In theory, yes. In practice, like spraying BIN or Oil (Coverstain), not many go full bore on explosion proof ventilation and static proof spray areas. I do Kitchen Cabinet Refinishing using 1k and 2k from Renner, Milesi, CIC/Centurion, Envirolak etc. Yes, the ISO's are in the hardener's or crosslinkers.
 

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In theory, yes. In practice, like spraying BIN or Oil (Coverstain), not many go full bore on explosion proof ventilation and static proof spray areas. I do Kitchen Cabinet Refinishing using 1k and 2k from Renner, Milesi, CIC/Centurion, Envirolak etc. Yes, the ISO's are in the hardener's or crosslinkers.
Good to know, thanks. On-site are you brushing and rolling the boxes or spraying still?
 

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Sounds pretty nasty to me. One thing to keep in mind is that the water-base stuff will absorb into the skin very easily, which makes it very harmful also..Don't be fooled because it's water-based.
Are you referring to the 2K or just any water based paint in general? An old employer of mine mentioned something to me last summer about standard house paints being harmful on the skin.
I haven't actually searched out any literature on this yet but I'm curious what would come up.
 

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Are you referring to the 2K or just any water based paint in general? An old employer of mine mentioned something to me last summer about standard house paints being harmful on the skin.
I haven't actually searched out any literature on this yet but I'm curious what would come up.
I was mostly referring to the 2k, but let's be honest, there's still lots of nasty stuff in regular paints. I never really wear glove when doing regular painting, but started wearing gloves,hood and safety glasses in the shop when spray painting ,as I've started getting eczema on my hands and eyelids..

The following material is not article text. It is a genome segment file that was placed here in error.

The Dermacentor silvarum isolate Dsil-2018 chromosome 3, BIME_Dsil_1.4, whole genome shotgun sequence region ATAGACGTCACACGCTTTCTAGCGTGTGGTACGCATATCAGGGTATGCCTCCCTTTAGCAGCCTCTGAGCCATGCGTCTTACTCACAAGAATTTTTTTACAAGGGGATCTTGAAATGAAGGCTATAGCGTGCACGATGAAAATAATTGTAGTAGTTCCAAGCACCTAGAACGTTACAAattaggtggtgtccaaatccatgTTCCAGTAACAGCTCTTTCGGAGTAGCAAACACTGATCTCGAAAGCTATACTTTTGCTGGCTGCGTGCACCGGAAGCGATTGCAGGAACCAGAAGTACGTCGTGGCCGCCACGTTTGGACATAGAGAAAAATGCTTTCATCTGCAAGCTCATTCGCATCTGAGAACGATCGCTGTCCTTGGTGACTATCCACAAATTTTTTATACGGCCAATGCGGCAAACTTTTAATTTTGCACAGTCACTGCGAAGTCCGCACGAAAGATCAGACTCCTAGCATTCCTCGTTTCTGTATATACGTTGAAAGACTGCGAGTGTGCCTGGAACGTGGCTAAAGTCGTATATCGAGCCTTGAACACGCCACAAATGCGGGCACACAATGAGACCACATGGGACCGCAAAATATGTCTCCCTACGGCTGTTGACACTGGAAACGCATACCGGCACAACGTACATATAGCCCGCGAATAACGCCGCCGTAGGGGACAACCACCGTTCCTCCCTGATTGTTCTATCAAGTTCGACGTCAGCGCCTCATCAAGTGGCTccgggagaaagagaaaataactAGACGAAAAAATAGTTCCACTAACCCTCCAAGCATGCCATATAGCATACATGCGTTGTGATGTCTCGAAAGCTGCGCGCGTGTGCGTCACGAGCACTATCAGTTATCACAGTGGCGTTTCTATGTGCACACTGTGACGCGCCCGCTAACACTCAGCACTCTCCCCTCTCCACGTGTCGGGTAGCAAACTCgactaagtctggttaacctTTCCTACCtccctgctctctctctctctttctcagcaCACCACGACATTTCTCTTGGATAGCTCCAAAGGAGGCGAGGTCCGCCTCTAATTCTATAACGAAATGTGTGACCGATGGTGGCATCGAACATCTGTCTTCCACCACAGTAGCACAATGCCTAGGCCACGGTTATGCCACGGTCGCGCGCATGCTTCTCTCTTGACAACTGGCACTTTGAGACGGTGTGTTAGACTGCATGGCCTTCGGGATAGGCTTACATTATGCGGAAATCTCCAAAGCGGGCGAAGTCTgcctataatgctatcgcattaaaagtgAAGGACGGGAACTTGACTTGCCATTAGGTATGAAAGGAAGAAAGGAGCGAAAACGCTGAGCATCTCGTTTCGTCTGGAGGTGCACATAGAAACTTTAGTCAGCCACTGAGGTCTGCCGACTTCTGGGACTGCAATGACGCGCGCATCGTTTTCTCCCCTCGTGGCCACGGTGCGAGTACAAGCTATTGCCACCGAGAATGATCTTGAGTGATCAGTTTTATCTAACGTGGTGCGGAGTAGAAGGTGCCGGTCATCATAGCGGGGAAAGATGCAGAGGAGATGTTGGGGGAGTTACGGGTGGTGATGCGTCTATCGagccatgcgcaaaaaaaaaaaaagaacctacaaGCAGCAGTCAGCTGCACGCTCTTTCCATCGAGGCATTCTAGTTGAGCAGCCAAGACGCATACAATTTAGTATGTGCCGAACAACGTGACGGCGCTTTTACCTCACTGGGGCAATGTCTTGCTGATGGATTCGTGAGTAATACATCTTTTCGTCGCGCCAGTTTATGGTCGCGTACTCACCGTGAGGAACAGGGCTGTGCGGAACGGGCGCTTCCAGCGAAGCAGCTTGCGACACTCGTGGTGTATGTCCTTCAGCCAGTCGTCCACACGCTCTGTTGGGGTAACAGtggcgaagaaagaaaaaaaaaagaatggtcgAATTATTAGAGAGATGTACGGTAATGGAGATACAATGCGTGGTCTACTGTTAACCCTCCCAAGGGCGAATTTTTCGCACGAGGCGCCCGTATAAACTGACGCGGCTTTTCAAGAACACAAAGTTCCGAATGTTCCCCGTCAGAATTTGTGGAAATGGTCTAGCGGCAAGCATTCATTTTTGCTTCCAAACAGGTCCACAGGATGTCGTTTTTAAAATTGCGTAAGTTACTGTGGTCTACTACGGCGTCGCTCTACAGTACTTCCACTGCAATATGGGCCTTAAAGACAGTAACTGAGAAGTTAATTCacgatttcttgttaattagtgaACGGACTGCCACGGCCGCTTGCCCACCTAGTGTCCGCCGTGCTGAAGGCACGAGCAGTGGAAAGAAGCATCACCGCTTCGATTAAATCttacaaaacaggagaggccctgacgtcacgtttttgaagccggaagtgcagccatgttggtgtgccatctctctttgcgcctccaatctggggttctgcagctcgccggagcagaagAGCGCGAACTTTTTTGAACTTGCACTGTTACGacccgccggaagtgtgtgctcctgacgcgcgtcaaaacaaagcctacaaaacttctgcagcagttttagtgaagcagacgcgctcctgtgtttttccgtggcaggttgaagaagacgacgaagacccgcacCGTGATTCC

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I was mostly referring to the 2k, but let's be honest, there's still lots of nasty stuff in regular paints. I never really wear glove when doing regular painting, but started wearing gloves,hood and safety glasses in the shop when spray painting ,as I've started getting eczema on my hands and eyelids..
Probably not a bad idea... That eczema is a bugger, I was born with it. I started wearing finger cots when I get a crack on my fingers, it seems to help out quite a bit. Sort of the same effect as gloves.
 

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Probably not a bad idea... That eczema is a bugger, I was born with it. I started wearing finger cots when I get a crack on my fingers, it seems to help out quite a bit. Sort of the same effect as gloves.
Ya, I never had any "skin problems" until just recently. I'm chalking it up to time spent in the paint booth. Maybe it's the BIN. Or combination of BIN and Beer.:unsure:🤷‍♀️